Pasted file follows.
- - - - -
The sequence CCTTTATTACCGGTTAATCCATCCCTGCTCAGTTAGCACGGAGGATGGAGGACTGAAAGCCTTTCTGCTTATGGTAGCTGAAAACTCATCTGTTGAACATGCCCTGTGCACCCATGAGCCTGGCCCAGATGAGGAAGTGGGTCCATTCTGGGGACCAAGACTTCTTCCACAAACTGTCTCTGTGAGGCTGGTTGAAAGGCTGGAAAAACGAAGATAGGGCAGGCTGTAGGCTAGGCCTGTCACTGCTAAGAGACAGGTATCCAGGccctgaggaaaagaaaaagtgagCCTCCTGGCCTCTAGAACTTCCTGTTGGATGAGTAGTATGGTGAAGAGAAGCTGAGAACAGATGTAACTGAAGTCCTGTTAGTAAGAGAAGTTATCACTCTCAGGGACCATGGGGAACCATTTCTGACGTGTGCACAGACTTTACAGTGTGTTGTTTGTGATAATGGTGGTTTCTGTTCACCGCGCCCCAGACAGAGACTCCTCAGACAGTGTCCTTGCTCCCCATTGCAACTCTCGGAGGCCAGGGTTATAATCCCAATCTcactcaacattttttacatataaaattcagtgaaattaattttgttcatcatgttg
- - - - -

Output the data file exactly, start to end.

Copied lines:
The sequence CCTTTATTACCGGTTAATCCATCCCTGCTCAGTTAGCACGGAGGATGGAGGACTGAAAGCCTTTCTGCTTATGGTAGCTGAAAACTCATCTGTTGAACATGCCCTGTGCACCCATGAGCCTGGCCCAGATGAGGAAGTGGGTCCATTCTGGGGACCAAGACTTCTTCCACAAACTGTCTCTGTGAGGCTGGTTGAAAGGCTGGAAAAACGAAGATAGGGCAGGCTGTAGGCTAGGCCTGTCACTGCTAAGAGACAGGTATCCAGGccctgaggaaaagaaaaagtgagCCTCCTGGCCTCTAGAACTTCCTGTTGGATGAGTAGTATGGTGAAGAGAAGCTGAGAACAGATGTAACTGAAGTCCTGTTAGTAAGAGAAGTTATCACTCTCAGGGACCATGGGGAACCATTTCTGACGTGTGCACAGACTTTACAGTGTGTTGTTTGTGATAATGGTGGTTTCTGTTCACCGCGCCCCAGACAGAGACTCCTCAGACAGTGTCCTTGCTCCCCATTGCAACTCTCGGAGGCCAGGGTTATAATCCCAATCTcactcaacattttttacatataaaattcagtgaaattaattttgttcatcatgttg